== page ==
What we are wondering today is what will happen to China’s financial system.
Is it going to be a full-blown financial debt crisis?
Maybe the Evergrande story will give us a clue.
Before I share my thoughts on the impact of Evergrande, we’ve got to go back to the 1980s.
The good old saying: “it doesn’t matter whether a cat is black or white, if it catches mice, it’s a good cat.” still holds true in China today. The point was Deng Xiaoping knew capitalism works.
That phrase was to lift hundreds of millions of Chinese out of poverty.
China adapts. It’s a communist country that’s willing to adopt western ideas to grow. As long it works and benefits the overall well-being of China.
I’m not an economist. But what amazed me about China is its huge transformation over the past 40 years — China took the U.S. capitalist system, plug it into their own, and created all this boom.
Commodities, manufacturing, finance, were flourishing. The property sector was huge beneficiary of China’s growing economy. And Evergrande was to be part of it.
The Concrete of Economic Wealth Flowed Down the Yangtze River
Never in history of the world had so many people’s lives transformed, from being poor to rich in such a short time.
China’s per capita income rose massively from $990 in 1990 to $16,790 in 2019. The winds of change struck the people like a jackpot.
As more people became wealth, more people sought a better lifestyle. They want to move to a bigger city, stay in a nicer home. This sparked the whole property boom.
But China’s economy grew by leaps and bounds.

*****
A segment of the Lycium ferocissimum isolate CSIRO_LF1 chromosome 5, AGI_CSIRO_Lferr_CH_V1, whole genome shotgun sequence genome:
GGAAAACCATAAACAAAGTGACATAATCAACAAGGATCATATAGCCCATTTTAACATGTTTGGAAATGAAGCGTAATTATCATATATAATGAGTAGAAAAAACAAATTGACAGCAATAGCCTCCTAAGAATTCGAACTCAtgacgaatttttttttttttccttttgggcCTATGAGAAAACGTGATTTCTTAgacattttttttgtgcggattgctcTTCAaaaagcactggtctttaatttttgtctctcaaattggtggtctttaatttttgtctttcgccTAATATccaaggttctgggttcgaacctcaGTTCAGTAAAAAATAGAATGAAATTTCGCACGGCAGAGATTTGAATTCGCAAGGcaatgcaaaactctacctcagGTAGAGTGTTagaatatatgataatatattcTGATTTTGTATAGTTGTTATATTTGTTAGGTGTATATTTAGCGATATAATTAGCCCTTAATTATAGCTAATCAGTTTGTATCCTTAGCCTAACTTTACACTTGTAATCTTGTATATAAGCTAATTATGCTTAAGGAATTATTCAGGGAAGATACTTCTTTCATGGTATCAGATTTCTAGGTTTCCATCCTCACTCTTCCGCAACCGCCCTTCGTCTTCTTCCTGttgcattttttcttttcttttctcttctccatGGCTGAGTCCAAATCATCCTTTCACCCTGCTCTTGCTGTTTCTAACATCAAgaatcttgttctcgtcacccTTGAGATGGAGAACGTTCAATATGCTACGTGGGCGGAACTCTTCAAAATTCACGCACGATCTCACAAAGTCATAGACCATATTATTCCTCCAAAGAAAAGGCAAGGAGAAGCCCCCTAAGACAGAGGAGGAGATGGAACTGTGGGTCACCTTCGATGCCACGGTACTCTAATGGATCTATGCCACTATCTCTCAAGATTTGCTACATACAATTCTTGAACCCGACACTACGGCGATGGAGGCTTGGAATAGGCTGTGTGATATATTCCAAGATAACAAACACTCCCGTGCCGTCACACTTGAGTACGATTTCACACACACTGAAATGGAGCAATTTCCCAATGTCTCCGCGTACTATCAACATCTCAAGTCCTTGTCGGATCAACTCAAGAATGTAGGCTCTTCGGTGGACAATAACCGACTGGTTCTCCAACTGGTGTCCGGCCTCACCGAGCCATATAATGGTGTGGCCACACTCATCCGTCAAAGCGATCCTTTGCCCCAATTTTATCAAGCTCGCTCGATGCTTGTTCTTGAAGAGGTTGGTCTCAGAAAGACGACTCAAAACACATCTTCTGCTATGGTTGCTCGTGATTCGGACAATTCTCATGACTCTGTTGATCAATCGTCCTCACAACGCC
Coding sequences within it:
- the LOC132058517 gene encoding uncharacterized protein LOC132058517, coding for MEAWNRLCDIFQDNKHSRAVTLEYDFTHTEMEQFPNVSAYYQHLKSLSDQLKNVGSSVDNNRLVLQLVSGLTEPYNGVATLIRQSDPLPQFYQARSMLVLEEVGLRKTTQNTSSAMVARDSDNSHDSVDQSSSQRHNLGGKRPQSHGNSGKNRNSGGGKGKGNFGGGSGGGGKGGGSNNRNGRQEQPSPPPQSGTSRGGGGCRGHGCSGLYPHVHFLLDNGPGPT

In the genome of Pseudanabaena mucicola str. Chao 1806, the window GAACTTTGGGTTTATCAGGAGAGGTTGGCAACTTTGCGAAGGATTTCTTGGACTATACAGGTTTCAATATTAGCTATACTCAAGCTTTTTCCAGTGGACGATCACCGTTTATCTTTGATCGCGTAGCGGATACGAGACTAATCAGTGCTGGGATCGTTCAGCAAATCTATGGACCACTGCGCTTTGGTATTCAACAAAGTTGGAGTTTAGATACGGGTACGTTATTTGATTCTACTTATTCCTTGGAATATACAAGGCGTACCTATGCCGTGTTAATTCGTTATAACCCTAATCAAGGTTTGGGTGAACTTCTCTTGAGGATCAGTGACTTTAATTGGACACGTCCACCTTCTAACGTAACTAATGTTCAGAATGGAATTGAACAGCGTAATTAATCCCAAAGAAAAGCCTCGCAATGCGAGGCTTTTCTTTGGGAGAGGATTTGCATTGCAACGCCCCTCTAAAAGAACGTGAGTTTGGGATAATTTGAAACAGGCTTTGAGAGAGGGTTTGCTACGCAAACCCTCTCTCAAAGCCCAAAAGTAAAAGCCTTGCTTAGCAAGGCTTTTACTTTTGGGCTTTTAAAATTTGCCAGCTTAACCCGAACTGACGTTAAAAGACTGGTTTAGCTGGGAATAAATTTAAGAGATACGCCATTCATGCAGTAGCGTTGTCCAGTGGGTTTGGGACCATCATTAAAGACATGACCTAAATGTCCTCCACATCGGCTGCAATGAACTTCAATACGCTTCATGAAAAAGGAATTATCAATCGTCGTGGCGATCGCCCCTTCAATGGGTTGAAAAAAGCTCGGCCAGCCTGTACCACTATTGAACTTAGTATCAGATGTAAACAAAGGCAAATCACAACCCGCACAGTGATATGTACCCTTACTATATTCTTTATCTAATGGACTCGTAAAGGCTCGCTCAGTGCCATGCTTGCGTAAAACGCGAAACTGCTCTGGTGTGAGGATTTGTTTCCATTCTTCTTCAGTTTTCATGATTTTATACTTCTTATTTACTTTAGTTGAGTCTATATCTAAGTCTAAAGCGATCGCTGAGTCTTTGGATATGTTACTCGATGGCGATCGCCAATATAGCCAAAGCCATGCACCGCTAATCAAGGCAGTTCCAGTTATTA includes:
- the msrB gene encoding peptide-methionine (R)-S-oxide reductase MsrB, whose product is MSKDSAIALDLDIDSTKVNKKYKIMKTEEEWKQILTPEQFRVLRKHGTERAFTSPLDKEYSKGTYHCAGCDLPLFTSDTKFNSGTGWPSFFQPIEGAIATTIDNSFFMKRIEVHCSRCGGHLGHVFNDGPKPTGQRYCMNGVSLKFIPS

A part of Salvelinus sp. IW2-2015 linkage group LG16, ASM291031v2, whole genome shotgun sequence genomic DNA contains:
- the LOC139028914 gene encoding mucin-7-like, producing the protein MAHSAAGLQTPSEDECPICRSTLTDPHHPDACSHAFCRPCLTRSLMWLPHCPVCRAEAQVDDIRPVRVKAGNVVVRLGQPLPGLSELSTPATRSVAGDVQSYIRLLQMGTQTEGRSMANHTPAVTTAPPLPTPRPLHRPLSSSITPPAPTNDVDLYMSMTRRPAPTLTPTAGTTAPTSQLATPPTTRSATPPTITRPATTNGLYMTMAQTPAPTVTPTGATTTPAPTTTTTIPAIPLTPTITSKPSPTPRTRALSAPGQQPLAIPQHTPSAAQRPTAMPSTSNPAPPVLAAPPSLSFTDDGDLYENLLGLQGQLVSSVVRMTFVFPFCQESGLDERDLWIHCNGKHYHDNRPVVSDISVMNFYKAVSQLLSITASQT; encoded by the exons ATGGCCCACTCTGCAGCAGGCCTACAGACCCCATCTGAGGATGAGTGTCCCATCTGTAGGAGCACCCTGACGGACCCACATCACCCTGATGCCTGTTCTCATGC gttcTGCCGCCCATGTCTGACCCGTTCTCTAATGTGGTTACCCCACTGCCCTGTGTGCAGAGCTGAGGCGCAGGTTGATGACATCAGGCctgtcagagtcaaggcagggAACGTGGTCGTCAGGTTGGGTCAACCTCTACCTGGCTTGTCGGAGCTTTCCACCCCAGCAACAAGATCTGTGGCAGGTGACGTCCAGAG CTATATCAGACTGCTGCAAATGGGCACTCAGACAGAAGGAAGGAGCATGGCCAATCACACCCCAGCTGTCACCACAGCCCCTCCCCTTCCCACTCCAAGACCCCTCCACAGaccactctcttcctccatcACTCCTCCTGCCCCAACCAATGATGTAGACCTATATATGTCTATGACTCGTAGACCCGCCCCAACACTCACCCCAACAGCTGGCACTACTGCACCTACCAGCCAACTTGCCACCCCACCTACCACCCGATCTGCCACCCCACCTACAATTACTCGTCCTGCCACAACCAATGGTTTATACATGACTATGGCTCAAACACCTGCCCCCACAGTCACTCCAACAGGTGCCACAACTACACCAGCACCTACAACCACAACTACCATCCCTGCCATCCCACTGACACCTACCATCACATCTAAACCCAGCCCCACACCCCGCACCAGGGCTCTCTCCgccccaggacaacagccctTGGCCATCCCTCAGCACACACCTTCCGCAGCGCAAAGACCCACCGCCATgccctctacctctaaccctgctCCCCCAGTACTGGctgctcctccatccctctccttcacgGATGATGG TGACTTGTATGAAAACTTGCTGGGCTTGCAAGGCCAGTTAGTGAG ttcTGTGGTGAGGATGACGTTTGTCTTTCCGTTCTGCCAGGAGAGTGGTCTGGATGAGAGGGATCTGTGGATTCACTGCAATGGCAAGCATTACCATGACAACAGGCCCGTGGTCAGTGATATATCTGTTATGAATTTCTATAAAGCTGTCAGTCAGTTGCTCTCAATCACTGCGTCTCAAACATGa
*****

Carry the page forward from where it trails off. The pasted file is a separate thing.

Evergrande, like any other property developers saw the demand coming, and borrowed heavily to meet it. China allowed it. Because housing was crucial.
The Evergrande story rattled many investors. But don’t forget, China is simply playing catch up to the world’s largest economy. Even though China’s bank credit is 180% of its GDP today, the U.S. far ahead at 280% of GDP.
Bank credit all of a country’s finance companies total loans to private firms.
What’s more, the U.S. bond market is the world’s largest at over 200% of its GDP. This means U.S. companies borrow almost just as much from investors than their own banks
China? Well, China’s bond market is still at a far cry at 118% of GDP. There’s a long way to go.
What China Wants is a Reduced Impact
Seeing how this Evergrande story unfolds, I believe what China wants is not a crash to its financial system. But China wants to reduce as much impact should a Lehman crisis truly break out.
Evergrande holds $300 billion of liabilities. The total assets of the big four Chinese banks combined is $17.4 trillion.
Evergrande could cause a shock to the system, and possibly send a ripple effect to the property sector. But not enough to wreck China’s economy.
I’m not surprised Evergrande would fail one day. This is a developer that has little sense in debt control.
But what I’ll be surprised is if China’s economy goes into a huge recession just because of one property developer.
As far as I’m concern, seeing how much progress China has made over the past four decades, I find it to hard to believe China will let debt go out of hand.
In the short term, there’s going to be some investor pain. But I’m positive this 1.3 billion populous economy will turn out just fine.
Sometimes investing can be simple.
Always here for you,
Willie Keng, CFA
Founder, Dividend Titan
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